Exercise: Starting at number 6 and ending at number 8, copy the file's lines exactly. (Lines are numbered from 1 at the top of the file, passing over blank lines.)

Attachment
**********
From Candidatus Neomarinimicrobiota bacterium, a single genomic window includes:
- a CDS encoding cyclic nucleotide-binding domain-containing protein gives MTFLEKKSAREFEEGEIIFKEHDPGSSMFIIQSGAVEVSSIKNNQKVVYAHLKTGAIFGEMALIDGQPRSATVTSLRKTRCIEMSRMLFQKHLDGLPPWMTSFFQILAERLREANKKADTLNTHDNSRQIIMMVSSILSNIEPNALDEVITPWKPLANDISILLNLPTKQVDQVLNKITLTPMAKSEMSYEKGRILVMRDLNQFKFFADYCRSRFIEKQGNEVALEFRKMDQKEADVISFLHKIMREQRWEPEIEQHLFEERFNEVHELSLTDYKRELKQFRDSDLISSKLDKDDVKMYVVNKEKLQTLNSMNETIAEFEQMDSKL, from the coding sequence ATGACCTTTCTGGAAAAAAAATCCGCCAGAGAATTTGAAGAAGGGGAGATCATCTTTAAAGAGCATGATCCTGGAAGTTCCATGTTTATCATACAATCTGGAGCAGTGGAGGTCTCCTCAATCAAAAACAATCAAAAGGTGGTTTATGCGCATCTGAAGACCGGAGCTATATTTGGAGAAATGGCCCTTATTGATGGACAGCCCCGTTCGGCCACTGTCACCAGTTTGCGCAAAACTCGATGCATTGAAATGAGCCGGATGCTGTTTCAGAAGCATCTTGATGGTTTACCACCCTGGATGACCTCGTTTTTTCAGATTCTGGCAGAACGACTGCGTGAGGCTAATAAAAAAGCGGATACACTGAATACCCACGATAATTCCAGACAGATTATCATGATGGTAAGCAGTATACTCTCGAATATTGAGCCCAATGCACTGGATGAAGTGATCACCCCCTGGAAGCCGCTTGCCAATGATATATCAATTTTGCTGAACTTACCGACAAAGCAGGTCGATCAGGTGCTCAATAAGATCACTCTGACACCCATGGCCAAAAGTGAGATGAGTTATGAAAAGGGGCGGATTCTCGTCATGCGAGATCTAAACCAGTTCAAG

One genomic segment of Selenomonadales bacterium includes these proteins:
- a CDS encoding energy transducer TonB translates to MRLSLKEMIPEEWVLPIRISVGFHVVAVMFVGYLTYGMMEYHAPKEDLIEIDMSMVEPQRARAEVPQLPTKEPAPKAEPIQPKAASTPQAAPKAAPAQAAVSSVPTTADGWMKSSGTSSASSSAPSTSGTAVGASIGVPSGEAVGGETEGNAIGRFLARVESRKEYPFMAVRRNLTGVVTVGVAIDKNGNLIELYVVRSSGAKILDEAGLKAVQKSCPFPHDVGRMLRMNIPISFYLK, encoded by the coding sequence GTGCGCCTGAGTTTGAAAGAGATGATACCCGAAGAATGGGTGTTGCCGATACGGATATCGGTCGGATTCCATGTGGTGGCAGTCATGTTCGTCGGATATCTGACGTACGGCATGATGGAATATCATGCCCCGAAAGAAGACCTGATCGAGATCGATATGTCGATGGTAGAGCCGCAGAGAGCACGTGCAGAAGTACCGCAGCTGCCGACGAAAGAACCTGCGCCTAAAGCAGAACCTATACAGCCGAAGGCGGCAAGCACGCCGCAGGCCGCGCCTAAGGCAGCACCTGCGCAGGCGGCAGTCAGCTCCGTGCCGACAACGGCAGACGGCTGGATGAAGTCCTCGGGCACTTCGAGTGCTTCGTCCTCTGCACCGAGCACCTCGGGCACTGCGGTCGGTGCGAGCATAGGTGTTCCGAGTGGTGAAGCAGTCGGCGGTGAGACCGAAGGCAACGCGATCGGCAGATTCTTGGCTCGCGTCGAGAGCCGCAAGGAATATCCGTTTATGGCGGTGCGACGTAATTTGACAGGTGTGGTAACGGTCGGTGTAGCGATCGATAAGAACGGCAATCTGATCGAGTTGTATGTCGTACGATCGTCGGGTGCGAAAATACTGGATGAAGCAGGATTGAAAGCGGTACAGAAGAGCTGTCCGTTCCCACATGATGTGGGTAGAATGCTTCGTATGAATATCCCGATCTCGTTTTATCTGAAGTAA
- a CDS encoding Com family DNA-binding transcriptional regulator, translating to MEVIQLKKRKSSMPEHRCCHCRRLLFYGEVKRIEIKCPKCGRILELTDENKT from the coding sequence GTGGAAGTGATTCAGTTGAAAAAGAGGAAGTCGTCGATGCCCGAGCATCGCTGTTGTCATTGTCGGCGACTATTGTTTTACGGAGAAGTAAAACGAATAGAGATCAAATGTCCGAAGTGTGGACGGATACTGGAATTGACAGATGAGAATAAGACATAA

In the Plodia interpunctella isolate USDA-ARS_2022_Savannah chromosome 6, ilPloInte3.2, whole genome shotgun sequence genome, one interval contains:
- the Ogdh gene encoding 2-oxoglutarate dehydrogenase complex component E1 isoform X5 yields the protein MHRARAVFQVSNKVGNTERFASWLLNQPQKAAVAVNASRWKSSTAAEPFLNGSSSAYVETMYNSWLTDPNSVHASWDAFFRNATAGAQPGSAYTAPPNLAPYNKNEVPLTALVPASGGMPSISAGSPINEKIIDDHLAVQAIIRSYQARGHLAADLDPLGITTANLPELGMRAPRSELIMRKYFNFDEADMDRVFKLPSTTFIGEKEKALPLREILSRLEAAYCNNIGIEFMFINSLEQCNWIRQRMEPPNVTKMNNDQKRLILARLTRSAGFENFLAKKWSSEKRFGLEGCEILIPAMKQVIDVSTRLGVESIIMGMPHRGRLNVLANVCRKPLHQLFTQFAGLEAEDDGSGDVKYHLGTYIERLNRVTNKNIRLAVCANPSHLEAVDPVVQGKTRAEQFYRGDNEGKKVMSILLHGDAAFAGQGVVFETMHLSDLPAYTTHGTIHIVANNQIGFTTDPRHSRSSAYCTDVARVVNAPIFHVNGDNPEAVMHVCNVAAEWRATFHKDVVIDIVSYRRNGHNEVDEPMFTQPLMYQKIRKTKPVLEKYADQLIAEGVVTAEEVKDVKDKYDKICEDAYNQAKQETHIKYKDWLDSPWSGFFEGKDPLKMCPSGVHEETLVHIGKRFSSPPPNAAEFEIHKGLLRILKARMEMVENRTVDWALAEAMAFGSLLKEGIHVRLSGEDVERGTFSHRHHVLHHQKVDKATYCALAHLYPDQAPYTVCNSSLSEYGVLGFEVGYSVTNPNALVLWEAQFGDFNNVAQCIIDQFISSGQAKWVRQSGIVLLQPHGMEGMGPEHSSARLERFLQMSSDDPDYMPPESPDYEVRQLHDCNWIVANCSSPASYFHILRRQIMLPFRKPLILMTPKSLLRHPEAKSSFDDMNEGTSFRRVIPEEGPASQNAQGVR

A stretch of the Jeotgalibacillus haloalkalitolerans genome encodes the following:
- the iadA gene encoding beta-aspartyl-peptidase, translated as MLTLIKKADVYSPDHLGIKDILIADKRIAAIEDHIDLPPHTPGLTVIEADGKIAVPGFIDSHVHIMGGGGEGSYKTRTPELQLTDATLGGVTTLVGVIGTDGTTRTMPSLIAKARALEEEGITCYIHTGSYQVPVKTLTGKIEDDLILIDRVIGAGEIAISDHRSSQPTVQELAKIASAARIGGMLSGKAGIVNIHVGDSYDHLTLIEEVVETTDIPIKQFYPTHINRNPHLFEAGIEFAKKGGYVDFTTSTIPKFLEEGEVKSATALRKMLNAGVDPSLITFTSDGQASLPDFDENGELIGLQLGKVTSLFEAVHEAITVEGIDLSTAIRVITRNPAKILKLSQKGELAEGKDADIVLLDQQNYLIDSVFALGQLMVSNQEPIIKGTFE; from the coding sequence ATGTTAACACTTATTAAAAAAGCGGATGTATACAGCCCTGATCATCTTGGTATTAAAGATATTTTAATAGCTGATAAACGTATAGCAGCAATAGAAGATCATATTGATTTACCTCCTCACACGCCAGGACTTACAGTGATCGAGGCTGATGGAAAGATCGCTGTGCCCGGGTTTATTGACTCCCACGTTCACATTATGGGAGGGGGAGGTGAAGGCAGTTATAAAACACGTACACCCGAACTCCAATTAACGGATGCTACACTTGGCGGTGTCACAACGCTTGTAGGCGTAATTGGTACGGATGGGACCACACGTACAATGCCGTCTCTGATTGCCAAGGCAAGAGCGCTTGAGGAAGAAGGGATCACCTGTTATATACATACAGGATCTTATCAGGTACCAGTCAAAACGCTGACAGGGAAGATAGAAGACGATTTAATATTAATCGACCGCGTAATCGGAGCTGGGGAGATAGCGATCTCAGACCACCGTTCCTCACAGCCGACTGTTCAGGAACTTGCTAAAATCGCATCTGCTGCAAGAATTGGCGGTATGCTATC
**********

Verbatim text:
In the Plodia interpunctella isolate USDA-ARS_2022_Savannah chromosome 6, ilPloInte3.2, whole genome shotgun sequence genome, one interval contains:
- the Ogdh gene encoding 2-oxoglutarate dehydrogenase complex component E1 isoform X5 yields the protein MHRARAVFQVSNKVGNTERFASWLLNQPQKAAVAVNASRWKSSTAAEPFLNGSSSAYVETMYNSWLTDPNSVHASWDAFFRNATAGAQPGSAYTAPPNLAPYNKNEVPLTALVPASGGMPSISAGSPINEKIIDDHLAVQAIIRSYQARGHLAADLDPLGITTANLPELGMRAPRSELIMRKYFNFDEADMDRVFKLPSTTFIGEKEKALPLREILSRLEAAYCNNIGIEFMFINSLEQCNWIRQRMEPPNVTKMNNDQKRLILARLTRSAGFENFLAKKWSSEKRFGLEGCEILIPAMKQVIDVSTRLGVESIIMGMPHRGRLNVLANVCRKPLHQLFTQFAGLEAEDDGSGDVKYHLGTYIERLNRVTNKNIRLAVCANPSHLEAVDPVVQGKTRAEQFYRGDNEGKKVMSILLHGDAAFAGQGVVFETMHLSDLPAYTTHGTIHIVANNQIGFTTDPRHSRSSAYCTDVARVVNAPIFHVNGDNPEAVMHVCNVAAEWRATFHKDVVIDIVSYRRNGHNEVDEPMFTQPLMYQKIRKTKPVLEKYADQLIAEGVVTAEEVKDVKDKYDKICEDAYNQAKQETHIKYKDWLDSPWSGFFEGKDPLKMCPSGVHEETLVHIGKRFSSPPPNAAEFEIHKGLLRILKARMEMVENRTVDWALAEAMAFGSLLKEGIHVRLSGEDVERGTFSHRHHVLHHQKVDKATYCALAHLYPDQAPYTVCNSSLSEYGVLGFEVGYSVTNPNALVLWEAQFGDFNNVAQCIIDQFISSGQAKWVRQSGIVLLQPHGMEGMGPEHSSARLERFLQMSSDDPDYMPPESPDYEVRQLHDCNWIVANCSSPASYFHILRRQIMLPFRKPLILMTPKSLLRHPEAKSSFDDMNEGTSFRRVIPEEGPASQNAQGVR

A stretch of the Jeotgalibacillus haloalkalitolerans genome encodes the following: